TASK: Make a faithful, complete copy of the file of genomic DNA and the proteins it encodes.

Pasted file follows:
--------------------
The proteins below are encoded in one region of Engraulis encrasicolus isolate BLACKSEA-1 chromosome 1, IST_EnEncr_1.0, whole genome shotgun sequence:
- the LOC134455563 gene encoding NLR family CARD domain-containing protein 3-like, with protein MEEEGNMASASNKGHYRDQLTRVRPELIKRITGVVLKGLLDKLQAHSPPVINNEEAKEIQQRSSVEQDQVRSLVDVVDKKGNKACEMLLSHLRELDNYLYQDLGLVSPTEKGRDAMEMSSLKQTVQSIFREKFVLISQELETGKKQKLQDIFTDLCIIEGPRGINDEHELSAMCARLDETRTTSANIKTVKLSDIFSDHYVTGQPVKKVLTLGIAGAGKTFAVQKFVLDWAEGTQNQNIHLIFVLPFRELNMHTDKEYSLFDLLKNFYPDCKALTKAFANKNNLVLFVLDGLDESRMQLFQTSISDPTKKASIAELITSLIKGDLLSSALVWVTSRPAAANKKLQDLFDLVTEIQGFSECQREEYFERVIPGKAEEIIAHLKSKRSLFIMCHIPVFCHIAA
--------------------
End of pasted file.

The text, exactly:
The proteins below are encoded in one region of Engraulis encrasicolus isolate BLACKSEA-1 chromosome 1, IST_EnEncr_1.0, whole genome shotgun sequence:
- the LOC134455563 gene encoding NLR family CARD domain-containing protein 3-like, with protein MEEEGNMASASNKGHYRDQLTRVRPELIKRITGVVLKGLLDKLQAHSPPVINNEEAKEIQQRSSVEQDQVRSLVDVVDKKGNKACEMLLSHLRELDNYLYQDLGLVSPTEKGRDAMEMSSLKQTVQSIFREKFVLISQELETGKKQKLQDIFTDLCIIEGPRGINDEHELSAMCARLDETRTTSANIKTVKLSDIFSDHYVTGQPVKKVLTLGIAGAGKTFAVQKFVLDWAEGTQNQNIHLIFVLPFRELNMHTDKEYSLFDLLKNFYPDCKALTKAFANKNNLVLFVLDGLDESRMQLFQTSISDPTKKASIAELITSLIKGDLLSSALVWVTSRPAAANKKLQDLFDLVTEIQGFSECQREEYFERVIPGKAEEIIAHLKSKRSLFIMCHIPVFCHIAA